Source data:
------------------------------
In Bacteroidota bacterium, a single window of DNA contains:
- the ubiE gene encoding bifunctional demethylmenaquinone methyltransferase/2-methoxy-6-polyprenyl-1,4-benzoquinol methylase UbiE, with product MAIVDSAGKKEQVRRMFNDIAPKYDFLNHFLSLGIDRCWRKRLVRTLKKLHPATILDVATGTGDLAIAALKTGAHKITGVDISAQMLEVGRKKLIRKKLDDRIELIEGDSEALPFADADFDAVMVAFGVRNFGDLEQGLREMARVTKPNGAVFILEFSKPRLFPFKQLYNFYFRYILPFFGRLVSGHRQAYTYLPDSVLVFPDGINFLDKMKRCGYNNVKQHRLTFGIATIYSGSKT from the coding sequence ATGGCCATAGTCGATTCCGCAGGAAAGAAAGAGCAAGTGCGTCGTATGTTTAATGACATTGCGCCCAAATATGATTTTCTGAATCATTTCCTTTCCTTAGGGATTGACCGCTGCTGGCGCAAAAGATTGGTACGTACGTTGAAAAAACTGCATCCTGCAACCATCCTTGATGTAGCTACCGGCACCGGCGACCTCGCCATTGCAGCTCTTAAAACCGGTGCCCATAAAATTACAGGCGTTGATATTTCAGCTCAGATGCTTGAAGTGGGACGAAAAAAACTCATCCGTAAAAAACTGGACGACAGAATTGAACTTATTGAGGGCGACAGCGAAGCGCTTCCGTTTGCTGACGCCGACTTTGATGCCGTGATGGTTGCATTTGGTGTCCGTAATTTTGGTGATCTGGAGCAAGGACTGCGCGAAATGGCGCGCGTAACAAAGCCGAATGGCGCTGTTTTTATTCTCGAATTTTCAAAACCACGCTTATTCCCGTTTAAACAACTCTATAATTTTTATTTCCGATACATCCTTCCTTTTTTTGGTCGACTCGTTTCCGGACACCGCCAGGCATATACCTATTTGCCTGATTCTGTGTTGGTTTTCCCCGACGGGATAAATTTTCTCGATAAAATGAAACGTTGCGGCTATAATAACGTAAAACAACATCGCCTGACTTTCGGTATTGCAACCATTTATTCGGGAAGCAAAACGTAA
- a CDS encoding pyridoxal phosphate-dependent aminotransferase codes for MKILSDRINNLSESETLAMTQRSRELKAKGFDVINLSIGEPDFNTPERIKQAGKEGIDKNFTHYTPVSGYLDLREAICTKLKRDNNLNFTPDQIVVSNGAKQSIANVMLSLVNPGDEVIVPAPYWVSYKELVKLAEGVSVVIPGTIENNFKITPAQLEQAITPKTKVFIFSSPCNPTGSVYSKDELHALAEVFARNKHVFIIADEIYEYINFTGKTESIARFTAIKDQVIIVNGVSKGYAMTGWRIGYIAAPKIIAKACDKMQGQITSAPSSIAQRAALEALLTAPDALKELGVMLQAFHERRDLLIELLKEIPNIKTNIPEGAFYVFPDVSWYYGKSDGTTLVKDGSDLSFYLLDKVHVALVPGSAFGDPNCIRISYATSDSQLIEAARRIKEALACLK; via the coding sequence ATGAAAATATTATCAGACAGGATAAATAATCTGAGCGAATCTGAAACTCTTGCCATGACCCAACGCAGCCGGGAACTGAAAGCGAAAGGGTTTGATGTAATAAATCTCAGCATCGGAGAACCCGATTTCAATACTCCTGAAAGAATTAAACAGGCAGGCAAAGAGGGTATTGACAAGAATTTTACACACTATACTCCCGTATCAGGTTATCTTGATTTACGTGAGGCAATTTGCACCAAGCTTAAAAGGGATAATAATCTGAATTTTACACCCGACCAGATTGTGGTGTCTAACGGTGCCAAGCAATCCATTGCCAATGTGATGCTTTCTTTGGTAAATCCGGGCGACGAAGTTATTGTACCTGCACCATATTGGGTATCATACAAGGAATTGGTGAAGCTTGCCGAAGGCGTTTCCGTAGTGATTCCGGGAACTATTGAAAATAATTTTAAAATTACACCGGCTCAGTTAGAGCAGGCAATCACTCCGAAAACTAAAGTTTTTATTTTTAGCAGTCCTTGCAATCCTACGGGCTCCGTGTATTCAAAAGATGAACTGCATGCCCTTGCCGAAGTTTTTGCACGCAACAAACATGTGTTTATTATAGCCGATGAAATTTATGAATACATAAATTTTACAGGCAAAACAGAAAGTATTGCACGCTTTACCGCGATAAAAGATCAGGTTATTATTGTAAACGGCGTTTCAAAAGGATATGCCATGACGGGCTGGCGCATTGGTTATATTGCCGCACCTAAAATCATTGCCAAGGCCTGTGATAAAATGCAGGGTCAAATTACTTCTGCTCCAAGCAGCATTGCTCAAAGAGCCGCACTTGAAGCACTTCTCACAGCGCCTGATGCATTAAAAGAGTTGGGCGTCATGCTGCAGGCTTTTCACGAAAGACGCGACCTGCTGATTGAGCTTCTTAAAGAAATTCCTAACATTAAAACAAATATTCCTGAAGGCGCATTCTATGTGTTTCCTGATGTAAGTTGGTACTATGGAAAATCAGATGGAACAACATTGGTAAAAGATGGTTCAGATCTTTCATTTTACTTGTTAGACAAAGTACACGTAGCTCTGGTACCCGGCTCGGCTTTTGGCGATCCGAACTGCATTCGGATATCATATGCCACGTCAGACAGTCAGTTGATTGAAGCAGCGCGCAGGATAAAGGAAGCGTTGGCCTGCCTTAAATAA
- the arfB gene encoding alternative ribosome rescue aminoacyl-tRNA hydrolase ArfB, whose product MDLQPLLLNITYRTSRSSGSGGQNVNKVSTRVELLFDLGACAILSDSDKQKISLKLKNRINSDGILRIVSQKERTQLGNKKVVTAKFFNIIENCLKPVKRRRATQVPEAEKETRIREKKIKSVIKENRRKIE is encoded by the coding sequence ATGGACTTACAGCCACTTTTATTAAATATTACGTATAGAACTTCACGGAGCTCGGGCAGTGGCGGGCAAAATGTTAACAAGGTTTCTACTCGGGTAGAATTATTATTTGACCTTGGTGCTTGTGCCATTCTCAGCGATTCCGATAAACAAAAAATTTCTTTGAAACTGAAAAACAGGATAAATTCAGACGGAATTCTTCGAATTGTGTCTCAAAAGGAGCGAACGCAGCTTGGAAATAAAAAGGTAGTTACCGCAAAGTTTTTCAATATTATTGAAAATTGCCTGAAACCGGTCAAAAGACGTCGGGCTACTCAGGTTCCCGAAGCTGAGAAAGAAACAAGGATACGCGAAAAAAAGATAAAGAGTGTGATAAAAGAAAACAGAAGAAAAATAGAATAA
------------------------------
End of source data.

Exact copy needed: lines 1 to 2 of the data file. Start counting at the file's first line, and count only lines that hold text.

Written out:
In Bacteroidota bacterium, a single window of DNA contains:
- the ubiE gene encoding bifunctional demethylmenaquinone methyltransferase/2-methoxy-6-polyprenyl-1,4-benzoquinol methylase UbiE, with product MAIVDSAGKKEQVRRMFNDIAPKYDFLNHFLSLGIDRCWRKRLVRTLKKLHPATILDVATGTGDLAIAALKTGAHKITGVDISAQMLEVGRKKLIRKKLDDRIELIEGDSEALPFADADFDAVMVAFGVRNFGDLEQGLREMARVTKPNGAVFILEFSKPRLFPFKQLYNFYFRYILPFFGRLVSGHRQAYTYLPDSVLVFPDGINFLDKMKRCGYNNVKQHRLTFGIATIYSGSKT from the coding sequence ATGGCCATAGTCGATTCCGCAGGAAAGAAAGAGCAAGTGCGTCGTATGTTTAATGACATTGCGCCCAAATATGATTTTCTGAATCATTTCCTTTCCTTAGGGATTGACCGCTGCTGGCGCAAAAGATTGGTACGTACGTTGAAAAAACTGCATCCTGCAACCATCCTTGATGTAGCTACCGGCACCGGCGACCTCGCCATTGCAGCTCTTAAAACCGGTGCCCATAAAATTACAGGCGTTGATATTTCAGCTCAGATGCTTGAAGTGGGACGAAAAAAACTCATCCGTAAAAAACTGGACGACAGAATTGAACTTATTGAGGGCGACAGCGAAGCGCTTCCGTTTGCTGACGCCGACTTTGATGCCGTGATGGTTGCATTTGGTGTCCGTAATTTTGGTGATCTGGAGCAAGGACTGCGCGAAATGGCGCGCGTAACAAAGCCGAATGGCGCTGTTTTTATTCTCGAATTTTCAAAACCACGCTTATTCCCGTTTAAACAACTCTATAATTTTTATTTCCGATACATCCTTCCTTTTTTTGGTCGACTCGTTTCCGGACACCGCCAGGCATATACCTATTTGCCTGATTCTGTGTTGGTTTTCCCCGACGGGATAAATTTTCTCGATAAAATGAAACGTTGCGGCTATAATAACGTAAAACAACATCGCCTGACTTTCGGTATTGCAACCATTTATTCGGGAAGCAAAACGTAA